Keven James Rudrow
PhD Graduate Student
Keven James Rudrow is a doctoral student in the Department of Communication & Film at the University of Memphis. Keven's scholarship and teaching explore contemporary discourses concerning race, gender, and sexuality in U.S. American popular culture. He is particularly invested in examining media discourses about Black masculinity in relation to vulnerability and resistance in contemporary mainstream hip-hop music. His work can be read in Critical Studies in Media Communication, Communication, Culture & Critique and the Journal of Black Studies. Keven currently teaches Oral Communication and the Rhetoric of Popular Culture.
Ph.D. Communication, The University of Memphis, (In progress)
MA. Communication, Valdosta State University, 2016
BFA. Communication, Valdosta State University, 2014
Honors and Awards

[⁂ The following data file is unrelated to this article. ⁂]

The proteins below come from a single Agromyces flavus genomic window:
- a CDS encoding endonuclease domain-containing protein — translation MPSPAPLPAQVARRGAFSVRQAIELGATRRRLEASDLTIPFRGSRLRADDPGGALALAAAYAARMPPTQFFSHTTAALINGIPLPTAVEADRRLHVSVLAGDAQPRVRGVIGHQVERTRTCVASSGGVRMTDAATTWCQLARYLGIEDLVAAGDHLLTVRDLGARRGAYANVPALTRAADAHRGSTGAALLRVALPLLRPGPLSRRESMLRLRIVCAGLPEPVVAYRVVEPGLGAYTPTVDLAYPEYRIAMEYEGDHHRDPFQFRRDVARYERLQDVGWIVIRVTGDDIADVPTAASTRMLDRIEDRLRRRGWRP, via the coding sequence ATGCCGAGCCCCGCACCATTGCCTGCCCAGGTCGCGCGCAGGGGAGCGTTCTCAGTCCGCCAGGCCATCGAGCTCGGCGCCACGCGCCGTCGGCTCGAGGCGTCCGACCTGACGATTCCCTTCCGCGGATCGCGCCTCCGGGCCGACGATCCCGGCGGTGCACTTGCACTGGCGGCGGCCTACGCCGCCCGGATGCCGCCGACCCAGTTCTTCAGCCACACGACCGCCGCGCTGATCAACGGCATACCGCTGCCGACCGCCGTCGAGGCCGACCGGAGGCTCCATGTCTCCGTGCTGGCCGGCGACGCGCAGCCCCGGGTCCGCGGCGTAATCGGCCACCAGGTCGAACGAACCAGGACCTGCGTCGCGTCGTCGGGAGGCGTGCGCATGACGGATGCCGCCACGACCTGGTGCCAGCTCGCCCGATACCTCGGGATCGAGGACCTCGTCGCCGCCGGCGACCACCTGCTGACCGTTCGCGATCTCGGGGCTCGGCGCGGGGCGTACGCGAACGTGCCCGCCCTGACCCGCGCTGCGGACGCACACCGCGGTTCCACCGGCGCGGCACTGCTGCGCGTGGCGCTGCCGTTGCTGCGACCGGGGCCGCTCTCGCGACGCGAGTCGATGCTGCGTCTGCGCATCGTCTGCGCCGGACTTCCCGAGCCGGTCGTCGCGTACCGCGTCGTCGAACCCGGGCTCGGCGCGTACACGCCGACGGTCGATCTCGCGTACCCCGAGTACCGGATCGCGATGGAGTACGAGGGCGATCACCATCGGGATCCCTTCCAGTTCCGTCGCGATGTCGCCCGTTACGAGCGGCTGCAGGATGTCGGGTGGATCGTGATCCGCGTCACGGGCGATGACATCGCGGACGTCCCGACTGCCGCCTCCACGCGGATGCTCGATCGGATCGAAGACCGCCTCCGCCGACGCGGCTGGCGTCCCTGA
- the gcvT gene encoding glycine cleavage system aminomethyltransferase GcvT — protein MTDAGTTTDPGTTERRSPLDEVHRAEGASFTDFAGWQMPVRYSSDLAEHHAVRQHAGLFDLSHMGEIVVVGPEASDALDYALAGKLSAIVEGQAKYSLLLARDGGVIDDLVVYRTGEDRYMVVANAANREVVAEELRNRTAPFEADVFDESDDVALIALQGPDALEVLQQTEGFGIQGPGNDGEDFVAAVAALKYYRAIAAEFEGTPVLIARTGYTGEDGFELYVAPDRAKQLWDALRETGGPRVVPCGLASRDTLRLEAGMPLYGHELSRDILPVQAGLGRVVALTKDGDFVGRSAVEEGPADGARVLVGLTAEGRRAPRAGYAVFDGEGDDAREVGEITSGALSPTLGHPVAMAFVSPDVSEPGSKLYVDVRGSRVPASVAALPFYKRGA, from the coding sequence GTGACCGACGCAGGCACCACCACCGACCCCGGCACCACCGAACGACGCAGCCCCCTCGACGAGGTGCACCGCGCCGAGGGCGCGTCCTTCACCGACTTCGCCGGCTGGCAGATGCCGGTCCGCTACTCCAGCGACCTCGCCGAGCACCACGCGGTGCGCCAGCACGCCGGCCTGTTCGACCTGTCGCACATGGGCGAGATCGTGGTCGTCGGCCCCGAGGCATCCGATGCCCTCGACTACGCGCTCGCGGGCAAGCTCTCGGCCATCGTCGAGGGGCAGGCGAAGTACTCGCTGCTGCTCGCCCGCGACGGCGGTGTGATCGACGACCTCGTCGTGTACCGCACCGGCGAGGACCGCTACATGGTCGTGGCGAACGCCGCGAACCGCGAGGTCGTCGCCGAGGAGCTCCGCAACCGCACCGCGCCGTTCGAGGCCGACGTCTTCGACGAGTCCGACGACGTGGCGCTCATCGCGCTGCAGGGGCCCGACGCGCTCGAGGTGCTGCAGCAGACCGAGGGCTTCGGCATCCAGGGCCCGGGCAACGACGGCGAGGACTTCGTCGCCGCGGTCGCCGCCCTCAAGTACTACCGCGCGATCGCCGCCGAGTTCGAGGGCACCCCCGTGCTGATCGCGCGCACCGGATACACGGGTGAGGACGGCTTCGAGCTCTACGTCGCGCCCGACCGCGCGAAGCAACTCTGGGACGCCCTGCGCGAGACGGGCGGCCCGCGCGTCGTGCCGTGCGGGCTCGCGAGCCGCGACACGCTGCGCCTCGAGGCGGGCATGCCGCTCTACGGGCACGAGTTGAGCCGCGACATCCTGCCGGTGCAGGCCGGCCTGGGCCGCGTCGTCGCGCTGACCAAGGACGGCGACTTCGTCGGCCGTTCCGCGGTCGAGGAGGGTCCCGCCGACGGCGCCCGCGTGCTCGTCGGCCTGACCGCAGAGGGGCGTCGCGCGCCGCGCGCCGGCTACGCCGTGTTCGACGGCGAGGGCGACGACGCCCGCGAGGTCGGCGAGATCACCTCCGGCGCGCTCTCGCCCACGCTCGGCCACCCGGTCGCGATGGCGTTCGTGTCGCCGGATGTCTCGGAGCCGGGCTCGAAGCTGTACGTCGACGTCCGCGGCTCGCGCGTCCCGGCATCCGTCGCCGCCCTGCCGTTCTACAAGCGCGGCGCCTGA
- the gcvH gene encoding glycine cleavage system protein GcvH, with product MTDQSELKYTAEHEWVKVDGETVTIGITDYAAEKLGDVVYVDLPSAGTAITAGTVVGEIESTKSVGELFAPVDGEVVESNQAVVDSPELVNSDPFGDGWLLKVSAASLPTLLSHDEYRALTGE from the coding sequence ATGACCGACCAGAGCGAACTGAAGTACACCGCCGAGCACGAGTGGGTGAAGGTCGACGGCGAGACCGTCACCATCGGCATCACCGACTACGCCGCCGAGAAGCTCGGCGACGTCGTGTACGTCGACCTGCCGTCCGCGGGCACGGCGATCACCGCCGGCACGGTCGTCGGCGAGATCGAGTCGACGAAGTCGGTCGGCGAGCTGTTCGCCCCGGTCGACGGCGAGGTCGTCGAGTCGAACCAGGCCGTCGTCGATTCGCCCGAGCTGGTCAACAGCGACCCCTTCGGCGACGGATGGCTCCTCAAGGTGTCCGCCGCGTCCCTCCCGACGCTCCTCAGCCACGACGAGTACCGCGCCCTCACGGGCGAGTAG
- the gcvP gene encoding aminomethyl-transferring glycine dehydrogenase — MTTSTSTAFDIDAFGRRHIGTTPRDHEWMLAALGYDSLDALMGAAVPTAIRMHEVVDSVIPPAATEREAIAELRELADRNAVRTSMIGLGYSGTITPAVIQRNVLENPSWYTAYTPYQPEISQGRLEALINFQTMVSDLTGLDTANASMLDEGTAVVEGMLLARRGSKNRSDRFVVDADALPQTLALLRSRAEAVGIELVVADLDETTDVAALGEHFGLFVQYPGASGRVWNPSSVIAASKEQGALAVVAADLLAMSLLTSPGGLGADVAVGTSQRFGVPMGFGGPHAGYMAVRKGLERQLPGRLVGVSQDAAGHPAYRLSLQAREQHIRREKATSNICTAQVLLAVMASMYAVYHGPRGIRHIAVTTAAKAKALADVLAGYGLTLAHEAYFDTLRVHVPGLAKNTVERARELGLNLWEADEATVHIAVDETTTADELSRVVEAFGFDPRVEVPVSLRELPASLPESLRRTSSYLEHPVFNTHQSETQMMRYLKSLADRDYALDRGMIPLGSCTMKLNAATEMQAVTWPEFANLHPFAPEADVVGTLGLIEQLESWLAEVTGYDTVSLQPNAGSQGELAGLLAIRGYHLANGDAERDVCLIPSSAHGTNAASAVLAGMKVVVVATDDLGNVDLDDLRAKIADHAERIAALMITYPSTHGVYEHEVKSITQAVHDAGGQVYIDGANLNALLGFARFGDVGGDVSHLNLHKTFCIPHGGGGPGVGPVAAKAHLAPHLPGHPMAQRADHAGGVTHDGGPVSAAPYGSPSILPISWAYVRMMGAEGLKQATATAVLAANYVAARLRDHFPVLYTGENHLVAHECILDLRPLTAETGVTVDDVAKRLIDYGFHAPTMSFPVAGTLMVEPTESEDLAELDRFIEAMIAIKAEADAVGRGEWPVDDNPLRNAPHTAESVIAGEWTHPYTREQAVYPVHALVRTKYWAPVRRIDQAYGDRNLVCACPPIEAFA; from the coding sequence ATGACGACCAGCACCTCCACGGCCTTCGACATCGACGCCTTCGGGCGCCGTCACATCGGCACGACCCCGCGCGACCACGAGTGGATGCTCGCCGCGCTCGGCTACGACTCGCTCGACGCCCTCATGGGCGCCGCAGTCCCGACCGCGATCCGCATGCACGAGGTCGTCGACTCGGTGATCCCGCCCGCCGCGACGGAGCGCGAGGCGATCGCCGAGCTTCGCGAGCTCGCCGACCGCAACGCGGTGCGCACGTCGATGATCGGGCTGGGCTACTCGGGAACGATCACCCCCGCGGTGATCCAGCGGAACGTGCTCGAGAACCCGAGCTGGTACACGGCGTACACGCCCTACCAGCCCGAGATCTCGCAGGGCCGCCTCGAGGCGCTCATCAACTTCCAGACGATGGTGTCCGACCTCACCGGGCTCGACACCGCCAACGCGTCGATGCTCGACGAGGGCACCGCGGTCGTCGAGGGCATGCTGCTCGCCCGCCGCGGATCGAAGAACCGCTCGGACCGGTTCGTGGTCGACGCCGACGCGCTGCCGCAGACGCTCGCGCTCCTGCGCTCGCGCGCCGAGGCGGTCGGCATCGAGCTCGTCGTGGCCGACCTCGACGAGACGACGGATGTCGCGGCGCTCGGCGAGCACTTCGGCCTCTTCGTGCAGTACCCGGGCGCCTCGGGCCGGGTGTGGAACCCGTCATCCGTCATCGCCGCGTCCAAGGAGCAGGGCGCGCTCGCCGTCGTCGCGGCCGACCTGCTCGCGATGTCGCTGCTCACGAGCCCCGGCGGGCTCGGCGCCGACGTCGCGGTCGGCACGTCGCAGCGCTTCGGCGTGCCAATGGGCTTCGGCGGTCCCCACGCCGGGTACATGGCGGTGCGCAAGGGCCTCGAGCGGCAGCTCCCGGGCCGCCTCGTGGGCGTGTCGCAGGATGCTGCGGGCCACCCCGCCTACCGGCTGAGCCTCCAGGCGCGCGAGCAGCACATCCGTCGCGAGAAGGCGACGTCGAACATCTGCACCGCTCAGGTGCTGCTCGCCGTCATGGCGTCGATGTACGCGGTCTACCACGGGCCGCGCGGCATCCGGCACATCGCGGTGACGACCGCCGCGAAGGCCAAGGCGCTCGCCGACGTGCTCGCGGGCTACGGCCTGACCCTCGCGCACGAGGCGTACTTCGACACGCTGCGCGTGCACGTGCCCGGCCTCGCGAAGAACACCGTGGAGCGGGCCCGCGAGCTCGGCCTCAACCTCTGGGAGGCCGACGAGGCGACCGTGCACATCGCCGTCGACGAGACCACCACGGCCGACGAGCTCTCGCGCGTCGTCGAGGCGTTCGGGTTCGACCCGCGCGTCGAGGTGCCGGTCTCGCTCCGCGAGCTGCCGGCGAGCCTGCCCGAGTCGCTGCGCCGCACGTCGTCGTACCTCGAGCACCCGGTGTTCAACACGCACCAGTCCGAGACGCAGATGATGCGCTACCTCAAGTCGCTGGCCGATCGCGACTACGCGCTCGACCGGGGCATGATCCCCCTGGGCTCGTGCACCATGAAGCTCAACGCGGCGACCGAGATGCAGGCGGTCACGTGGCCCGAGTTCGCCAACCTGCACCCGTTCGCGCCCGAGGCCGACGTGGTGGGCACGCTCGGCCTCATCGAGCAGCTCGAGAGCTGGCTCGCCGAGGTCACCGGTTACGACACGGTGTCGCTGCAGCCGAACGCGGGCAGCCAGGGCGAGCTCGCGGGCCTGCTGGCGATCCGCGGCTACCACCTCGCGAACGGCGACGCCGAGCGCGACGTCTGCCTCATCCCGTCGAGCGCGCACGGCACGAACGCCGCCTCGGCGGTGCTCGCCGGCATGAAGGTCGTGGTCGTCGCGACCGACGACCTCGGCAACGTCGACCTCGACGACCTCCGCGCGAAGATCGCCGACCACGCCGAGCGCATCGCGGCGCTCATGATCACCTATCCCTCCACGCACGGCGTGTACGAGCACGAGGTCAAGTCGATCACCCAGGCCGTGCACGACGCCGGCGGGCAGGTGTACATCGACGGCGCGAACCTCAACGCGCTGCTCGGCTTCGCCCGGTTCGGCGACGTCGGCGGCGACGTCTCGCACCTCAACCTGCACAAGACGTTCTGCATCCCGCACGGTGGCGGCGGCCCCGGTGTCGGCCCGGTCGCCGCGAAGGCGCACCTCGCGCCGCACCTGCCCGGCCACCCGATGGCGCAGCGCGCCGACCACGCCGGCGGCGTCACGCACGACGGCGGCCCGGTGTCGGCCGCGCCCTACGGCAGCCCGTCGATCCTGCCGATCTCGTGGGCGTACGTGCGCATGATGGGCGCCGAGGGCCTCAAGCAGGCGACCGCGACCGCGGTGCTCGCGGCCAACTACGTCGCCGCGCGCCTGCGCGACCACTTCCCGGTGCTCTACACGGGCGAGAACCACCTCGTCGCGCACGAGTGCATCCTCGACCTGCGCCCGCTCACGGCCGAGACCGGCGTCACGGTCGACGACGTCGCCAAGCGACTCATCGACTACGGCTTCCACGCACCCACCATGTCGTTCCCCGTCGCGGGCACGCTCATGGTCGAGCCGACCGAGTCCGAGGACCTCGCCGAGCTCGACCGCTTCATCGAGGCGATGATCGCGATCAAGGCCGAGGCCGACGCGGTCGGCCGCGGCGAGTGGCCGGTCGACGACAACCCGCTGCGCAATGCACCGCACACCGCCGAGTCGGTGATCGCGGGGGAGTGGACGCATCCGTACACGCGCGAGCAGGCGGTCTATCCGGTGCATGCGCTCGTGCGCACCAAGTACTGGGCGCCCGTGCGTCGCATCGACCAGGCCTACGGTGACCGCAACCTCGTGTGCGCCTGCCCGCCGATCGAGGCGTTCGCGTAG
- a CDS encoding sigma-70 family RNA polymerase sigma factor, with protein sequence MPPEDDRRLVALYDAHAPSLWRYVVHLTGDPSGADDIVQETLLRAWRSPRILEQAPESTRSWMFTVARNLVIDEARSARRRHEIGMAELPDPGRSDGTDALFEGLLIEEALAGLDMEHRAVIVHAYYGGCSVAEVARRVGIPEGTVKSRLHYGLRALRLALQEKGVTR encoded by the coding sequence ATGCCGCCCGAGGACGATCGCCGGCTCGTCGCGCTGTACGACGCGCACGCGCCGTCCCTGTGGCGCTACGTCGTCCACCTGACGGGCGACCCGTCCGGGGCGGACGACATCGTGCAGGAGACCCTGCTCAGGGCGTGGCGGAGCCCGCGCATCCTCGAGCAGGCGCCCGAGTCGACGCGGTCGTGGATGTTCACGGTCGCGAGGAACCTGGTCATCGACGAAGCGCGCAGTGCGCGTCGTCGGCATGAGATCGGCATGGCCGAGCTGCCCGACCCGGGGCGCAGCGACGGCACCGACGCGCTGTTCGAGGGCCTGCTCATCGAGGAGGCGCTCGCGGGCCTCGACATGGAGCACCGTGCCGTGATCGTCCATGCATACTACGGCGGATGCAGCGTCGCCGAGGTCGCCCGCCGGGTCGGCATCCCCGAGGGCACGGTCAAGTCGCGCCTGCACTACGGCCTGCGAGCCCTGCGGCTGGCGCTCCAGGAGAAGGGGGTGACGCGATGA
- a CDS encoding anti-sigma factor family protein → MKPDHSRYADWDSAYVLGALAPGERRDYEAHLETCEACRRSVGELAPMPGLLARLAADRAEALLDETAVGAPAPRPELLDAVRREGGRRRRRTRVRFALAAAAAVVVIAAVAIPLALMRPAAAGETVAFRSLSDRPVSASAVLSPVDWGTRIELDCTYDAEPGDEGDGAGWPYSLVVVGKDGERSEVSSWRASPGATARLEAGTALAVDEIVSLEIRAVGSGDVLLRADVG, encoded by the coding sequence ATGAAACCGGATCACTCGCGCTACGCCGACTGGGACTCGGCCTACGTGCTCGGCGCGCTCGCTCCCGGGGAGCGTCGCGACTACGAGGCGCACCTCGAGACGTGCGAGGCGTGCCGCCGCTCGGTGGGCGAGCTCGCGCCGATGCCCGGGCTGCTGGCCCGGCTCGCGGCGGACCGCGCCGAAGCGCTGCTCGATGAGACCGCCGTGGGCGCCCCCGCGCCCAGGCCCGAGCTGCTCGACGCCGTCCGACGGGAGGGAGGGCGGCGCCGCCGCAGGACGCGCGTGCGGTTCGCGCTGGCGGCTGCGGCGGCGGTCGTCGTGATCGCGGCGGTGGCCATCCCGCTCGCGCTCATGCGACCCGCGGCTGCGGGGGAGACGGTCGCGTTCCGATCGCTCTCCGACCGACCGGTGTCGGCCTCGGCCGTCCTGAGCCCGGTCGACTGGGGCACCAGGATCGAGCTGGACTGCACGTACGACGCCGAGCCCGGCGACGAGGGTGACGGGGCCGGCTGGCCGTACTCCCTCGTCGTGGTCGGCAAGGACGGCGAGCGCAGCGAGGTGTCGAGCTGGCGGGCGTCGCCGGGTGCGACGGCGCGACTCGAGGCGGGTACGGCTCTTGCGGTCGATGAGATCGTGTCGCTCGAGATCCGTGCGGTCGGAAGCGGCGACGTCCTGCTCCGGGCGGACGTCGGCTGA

Michael and Suzanne Osborn Fellowship (2019-2020) (awarded for excellence in research,
teaching, and service to the Department of Communication & Film).
Top Student Paper, Southern States Communication Association, Argumentation and Forensics Division, Nashville, TN. April 2018.
Top Student Paper, Southern States Communication Association, Argumentation and Forensics Division, Greenville, SC. April 2017.
Top Student Paper, Southern States Communication Association, Argumentation and Forensics Division, Austin, TX. April 2016.
Graduate Student of the Year, College of Fine Arts, Valdosta, GA. May 2016.
Contemporary Rhetorical Theory
Refereed Journal Articles
Rudrow, K.J. (forthcoming). "I was scared to death": Storytelling, masculinity & vulnerability in "Wet Dreamz." Critical Studies in Media Communication. Doi: 10.1080/15295036.2020.1741660
Rudrow, K. J. (2019). "I see death around the corner": Vulnerability and manhood in
Me Against the World. Journal of Black Studies, 50(7), 632-650. Doi: 10.1177/0021934719875941
Edgar, A. N. & Rudrow, K. J. (2018). "I think of him as an ancestor": Tupac fans and the intimacy of pop cultural heritage. Communication, Culture & Critique, 11(4), 642–658. Doi: 10.1093/ccc/tcy032